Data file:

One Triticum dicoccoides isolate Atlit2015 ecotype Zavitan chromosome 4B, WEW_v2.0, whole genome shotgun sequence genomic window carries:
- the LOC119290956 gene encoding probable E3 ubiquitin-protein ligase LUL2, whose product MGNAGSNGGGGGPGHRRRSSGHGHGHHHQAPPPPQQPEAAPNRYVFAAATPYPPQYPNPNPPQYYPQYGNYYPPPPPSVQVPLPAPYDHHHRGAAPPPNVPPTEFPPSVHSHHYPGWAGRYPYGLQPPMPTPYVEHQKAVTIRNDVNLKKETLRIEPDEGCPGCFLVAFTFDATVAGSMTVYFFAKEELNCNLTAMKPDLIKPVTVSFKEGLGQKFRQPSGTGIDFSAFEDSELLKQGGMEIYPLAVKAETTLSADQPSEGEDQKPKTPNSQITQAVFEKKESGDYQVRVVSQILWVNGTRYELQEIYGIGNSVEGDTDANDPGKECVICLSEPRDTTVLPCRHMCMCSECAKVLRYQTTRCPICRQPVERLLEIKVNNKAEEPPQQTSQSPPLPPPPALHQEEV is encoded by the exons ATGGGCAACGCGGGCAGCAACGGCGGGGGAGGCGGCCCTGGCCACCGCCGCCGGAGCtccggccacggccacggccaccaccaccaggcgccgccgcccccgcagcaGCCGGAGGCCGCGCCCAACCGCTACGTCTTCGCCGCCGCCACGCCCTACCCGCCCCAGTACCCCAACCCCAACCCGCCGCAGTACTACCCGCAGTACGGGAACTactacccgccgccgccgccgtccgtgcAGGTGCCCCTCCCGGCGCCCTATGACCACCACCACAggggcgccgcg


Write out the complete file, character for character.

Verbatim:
One Triticum dicoccoides isolate Atlit2015 ecotype Zavitan chromosome 4B, WEW_v2.0, whole genome shotgun sequence genomic window carries:
- the LOC119290956 gene encoding probable E3 ubiquitin-protein ligase LUL2, whose product MGNAGSNGGGGGPGHRRRSSGHGHGHHHQAPPPPQQPEAAPNRYVFAAATPYPPQYPNPNPPQYYPQYGNYYPPPPPSVQVPLPAPYDHHHRGAAPPPNVPPTEFPPSVHSHHYPGWAGRYPYGLQPPMPTPYVEHQKAVTIRNDVNLKKETLRIEPDEGCPGCFLVAFTFDATVAGSMTVYFFAKEELNCNLTAMKPDLIKPVTVSFKEGLGQKFRQPSGTGIDFSAFEDSELLKQGGMEIYPLAVKAETTLSADQPSEGEDQKPKTPNSQITQAVFEKKESGDYQVRVVSQILWVNGTRYELQEIYGIGNSVEGDTDANDPGKECVICLSEPRDTTVLPCRHMCMCSECAKVLRYQTTRCPICRQPVERLLEIKVNNKAEEPPQQTSQSPPLPPPPALHQEEV is encoded by the exons ATGGGCAACGCGGGCAGCAACGGCGGGGGAGGCGGCCCTGGCCACCGCCGCCGGAGCtccggccacggccacggccaccaccaccaggcgccgccgcccccgcagcaGCCGGAGGCCGCGCCCAACCGCTACGTCTTCGCCGCCGCCACGCCCTACCCGCCCCAGTACCCCAACCCCAACCCGCCGCAGTACTACCCGCAGTACGGGAACTactacccgccgccgccgccgtccgtgcAGGTGCCCCTCCCGGCGCCCTATGACCACCACCACAggggcgccgcg